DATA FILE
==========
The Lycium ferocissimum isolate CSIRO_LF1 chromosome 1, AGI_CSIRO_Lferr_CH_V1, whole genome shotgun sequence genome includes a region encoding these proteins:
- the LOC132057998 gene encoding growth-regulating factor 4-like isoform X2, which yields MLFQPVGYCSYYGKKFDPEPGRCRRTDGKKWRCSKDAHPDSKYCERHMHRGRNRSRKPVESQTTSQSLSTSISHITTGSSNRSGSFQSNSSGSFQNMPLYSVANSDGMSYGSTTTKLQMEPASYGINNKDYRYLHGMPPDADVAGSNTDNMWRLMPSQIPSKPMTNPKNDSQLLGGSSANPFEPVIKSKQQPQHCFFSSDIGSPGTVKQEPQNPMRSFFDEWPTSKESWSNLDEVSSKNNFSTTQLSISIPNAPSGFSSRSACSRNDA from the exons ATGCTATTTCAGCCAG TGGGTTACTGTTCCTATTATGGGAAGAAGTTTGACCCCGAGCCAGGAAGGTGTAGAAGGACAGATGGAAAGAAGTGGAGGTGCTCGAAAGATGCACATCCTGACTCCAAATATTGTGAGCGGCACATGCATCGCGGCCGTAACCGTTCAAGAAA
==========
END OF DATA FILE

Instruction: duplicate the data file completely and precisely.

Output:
The Lycium ferocissimum isolate CSIRO_LF1 chromosome 1, AGI_CSIRO_Lferr_CH_V1, whole genome shotgun sequence genome includes a region encoding these proteins:
- the LOC132057998 gene encoding growth-regulating factor 4-like isoform X2, which yields MLFQPVGYCSYYGKKFDPEPGRCRRTDGKKWRCSKDAHPDSKYCERHMHRGRNRSRKPVESQTTSQSLSTSISHITTGSSNRSGSFQSNSSGSFQNMPLYSVANSDGMSYGSTTTKLQMEPASYGINNKDYRYLHGMPPDADVAGSNTDNMWRLMPSQIPSKPMTNPKNDSQLLGGSSANPFEPVIKSKQQPQHCFFSSDIGSPGTVKQEPQNPMRSFFDEWPTSKESWSNLDEVSSKNNFSTTQLSISIPNAPSGFSSRSACSRNDA from the exons ATGCTATTTCAGCCAG TGGGTTACTGTTCCTATTATGGGAAGAAGTTTGACCCCGAGCCAGGAAGGTGTAGAAGGACAGATGGAAAGAAGTGGAGGTGCTCGAAAGATGCACATCCTGACTCCAAATATTGTGAGCGGCACATGCATCGCGGCCGTAACCGTTCAAGAAA